When I told people I was taking a gap year after a short stint at college, I was often told “but you’re doing well in school!” This reaction, although dramatic, never surprised me. There are two huge misconceptions about gap years – people believe you either aren’t doing well, or, they think you hold the false belief that you are some sort of start-up genius who has millions to make instead of classes to attend.
Let me take a step back. Before I dig deeper into my story, let me just say that there is no guaranteed right answer to the “should I dropout?” question, because it is inherently personal. It depends solely on what you think is the best step forward down your educational path. Second, “doing well” in school is such a relative term that it is difficult to define what it means in reference to education: Technically, I was doing well, academically, but personally, I was a mess of frustration and uncertainty, feeling unfulfilled in a way no A+ grade was going to fix.
In the words of Frank Bruni, “where you go is not who you will be,” but I think we can take it a step further: How you go is not necessarily who you will be. The question is not really whether you drop out or not, or even if you should drop out as an academically successful student. The bigger thing to be asking, especially if you are doing well in school, is what will help you do better, be better, and get closer to your personal or professional goals?
It is worth noting that 90% of students who take a gap year return to college within a year, and burnout from competitive academic pressure and a desire to learn more about yourself are the highest-ranking reasons most students drop out. Personally, I operated in a middle ground: I was exhausted with pursuing good grades when I couldn’t figure out how they fit into the bigger picture, and I didn’t feel mature enough to invest thousands in a course of study that I had no experience in.
Sound like you? We have to shake the idea that dropouts are burnouts. Good students drop out of school, too, but more so, they are rewriting the idea of a “good student” to instead be a good thinker, a good learner, and a good doer. Given that “the content our kids study to become “college ready” is largely useless in careers, or life,” being a good thinker, someone who can back up their ideas with action, is infinitely more important than being a good student.
I confess: I have overworked in pursuit of an A. I have fretted over GPAs, and worried about how my future might be altered by the classes I took, even while I knew, deep down, these things may shape college, but they do not shape my life or yours. When you drop out, that changes: Suddenly, you are learning for the sake of learning, for bettering yourself, for advancing your goals or something you believe in. It becomes astoundingly less about an outcome, and more about the process, which means you are, to some extent, more invested. It becomes less about pursuing, and more about learning, which opens you up to new things you may not have touched in school due to fear of failing.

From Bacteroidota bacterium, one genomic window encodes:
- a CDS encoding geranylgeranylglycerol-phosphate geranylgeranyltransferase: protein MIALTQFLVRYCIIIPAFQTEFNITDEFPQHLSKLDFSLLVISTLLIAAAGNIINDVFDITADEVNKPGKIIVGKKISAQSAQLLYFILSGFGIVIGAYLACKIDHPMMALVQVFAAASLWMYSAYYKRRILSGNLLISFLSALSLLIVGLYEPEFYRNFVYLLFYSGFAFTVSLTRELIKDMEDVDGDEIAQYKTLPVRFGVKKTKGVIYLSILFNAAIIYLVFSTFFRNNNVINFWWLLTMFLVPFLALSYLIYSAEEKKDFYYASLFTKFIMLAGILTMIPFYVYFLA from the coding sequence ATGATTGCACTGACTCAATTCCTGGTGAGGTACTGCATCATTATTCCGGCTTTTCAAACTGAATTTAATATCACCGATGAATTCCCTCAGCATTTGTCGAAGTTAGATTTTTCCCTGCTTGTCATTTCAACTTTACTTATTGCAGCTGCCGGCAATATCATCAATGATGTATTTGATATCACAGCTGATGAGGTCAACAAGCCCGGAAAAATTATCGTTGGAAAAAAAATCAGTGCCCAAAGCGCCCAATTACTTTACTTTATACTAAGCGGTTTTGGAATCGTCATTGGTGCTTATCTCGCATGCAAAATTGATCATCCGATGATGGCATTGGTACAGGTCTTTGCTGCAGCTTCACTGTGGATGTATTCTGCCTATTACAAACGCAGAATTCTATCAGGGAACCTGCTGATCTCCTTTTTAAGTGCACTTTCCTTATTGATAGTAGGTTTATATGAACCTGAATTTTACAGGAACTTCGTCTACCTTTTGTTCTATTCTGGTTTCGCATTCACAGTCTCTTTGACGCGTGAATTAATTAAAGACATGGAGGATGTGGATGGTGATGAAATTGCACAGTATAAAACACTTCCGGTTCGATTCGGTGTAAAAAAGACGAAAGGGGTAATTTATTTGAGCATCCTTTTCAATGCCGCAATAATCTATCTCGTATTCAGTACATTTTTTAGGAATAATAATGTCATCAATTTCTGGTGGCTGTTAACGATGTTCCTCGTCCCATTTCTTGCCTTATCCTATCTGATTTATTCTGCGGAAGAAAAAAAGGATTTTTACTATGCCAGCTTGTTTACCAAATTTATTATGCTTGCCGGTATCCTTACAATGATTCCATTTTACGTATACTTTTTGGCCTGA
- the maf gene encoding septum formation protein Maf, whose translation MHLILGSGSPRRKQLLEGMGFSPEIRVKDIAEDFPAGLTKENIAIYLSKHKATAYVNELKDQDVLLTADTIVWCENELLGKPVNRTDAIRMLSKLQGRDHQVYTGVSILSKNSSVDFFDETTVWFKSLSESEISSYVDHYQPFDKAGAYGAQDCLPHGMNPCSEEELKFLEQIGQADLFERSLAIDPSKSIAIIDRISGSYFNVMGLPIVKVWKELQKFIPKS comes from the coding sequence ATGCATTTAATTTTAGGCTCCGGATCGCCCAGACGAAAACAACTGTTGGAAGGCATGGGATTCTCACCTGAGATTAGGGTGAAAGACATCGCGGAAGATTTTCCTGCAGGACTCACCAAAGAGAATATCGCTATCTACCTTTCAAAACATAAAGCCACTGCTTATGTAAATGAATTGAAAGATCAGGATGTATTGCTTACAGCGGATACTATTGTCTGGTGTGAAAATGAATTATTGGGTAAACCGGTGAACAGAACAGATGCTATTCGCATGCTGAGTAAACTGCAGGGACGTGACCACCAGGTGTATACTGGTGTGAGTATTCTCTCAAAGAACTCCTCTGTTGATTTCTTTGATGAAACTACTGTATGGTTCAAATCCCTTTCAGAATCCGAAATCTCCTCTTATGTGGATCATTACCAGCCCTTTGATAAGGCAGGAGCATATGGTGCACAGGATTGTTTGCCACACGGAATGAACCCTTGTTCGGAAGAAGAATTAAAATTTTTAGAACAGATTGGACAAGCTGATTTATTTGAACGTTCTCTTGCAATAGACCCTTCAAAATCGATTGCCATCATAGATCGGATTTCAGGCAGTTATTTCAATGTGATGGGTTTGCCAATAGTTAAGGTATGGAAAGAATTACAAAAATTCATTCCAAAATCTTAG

So, yes, I think good students should drop out of school. In fact, I think all students should drop out of school, even if only temporarily, if you feel there is something missing from your education, something you feel a deep desire to pursue, or another path you are curious to take. If you feel there is something about your education that needs to be reconsidered or adjusted, dropping out isn’t a setback. In fact, it can be an opportunity to transform your learning process and mold it into something that is good for you, rather than you continuing to work to be “good” for a curriculum. If you want education that is tailored to you, dropping out could be the chance to make it happen: “These days, they [schools] are likely to be identical, designed by experts far away for a theoretical student, not the unique you.” Dropping out, taking a gap year, or whatever title you prefer to give it, enables you to step back and reassess what it means to be “good,” and what you want that “good” to get you.
To quote Thoreau, “be not simply good - be good for something.”
That’s what your education should be: Good for something.